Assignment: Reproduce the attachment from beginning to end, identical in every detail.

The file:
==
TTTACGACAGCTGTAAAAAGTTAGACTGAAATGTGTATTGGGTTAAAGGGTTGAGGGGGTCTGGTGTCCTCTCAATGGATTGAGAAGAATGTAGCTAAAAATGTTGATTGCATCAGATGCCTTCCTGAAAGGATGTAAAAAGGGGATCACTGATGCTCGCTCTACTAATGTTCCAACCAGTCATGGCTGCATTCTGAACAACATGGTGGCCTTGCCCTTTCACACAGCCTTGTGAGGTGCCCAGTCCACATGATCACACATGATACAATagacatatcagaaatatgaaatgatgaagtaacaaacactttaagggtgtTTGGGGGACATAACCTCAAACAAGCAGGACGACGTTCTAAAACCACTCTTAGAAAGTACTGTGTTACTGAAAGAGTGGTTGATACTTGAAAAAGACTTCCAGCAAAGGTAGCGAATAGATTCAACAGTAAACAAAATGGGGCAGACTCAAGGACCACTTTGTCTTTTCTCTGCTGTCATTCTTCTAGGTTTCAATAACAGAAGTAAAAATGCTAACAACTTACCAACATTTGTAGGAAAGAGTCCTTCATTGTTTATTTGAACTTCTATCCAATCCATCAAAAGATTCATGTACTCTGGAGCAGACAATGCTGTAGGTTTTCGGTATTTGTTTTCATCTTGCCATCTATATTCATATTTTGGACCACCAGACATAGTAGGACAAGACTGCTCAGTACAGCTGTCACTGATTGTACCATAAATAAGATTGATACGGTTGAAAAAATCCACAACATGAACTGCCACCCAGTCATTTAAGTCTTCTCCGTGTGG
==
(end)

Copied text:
TTTACGACAGCTGTAAAAAGTTAGACTGAAATGTGTATTGGGTTAAAGGGTTGAGGGGGTCTGGTGTCCTCTCAATGGATTGAGAAGAATGTAGCTAAAAATGTTGATTGCATCAGATGCCTTCCTGAAAGGATGTAAAAAGGGGATCACTGATGCTCGCTCTACTAATGTTCCAACCAGTCATGGCTGCATTCTGAACAACATGGTGGCCTTGCCCTTTCACACAGCCTTGTGAGGTGCCCAGTCCACATGATCACACATGATACAATagacatatcagaaatatgaaatgatgaagtaacaaacactttaagggtgtTTGGGGGACATAACCTCAAACAAGCAGGACGACGTTCTAAAACCACTCTTAGAAAGTACTGTGTTACTGAAAGAGTGGTTGATACTTGAAAAAGACTTCCAGCAAAGGTAGCGAATAGATTCAACAGTAAACAAAATGGGGCAGACTCAAGGACCACTTTGTCTTTTCTCTGCTGTCATTCTTCTAGGTTTCAATAACAGAAGTAAAAATGCTAACAACTTACCAACATTTGTAGGAAAGAGTCCTTCATTGTTTATTTGAACTTCTATCCAATCCATCAAAAGATTCATGTACTCTGGAGCAGACAATGCTGTAGGTTTTCGGTATTTGTTTTCATCTTGCCATCTATATTCATATTTTGGACCACCAGACATAGTAGGACAAGACTGCTCAGTACAGCTGTCACTGATTGTACCATAAATAAGATTGATACGGTTGAAAAAATCCACAACATGAACTGCCACCCAGTCATTTAAGTCTTCTCCGTGTGG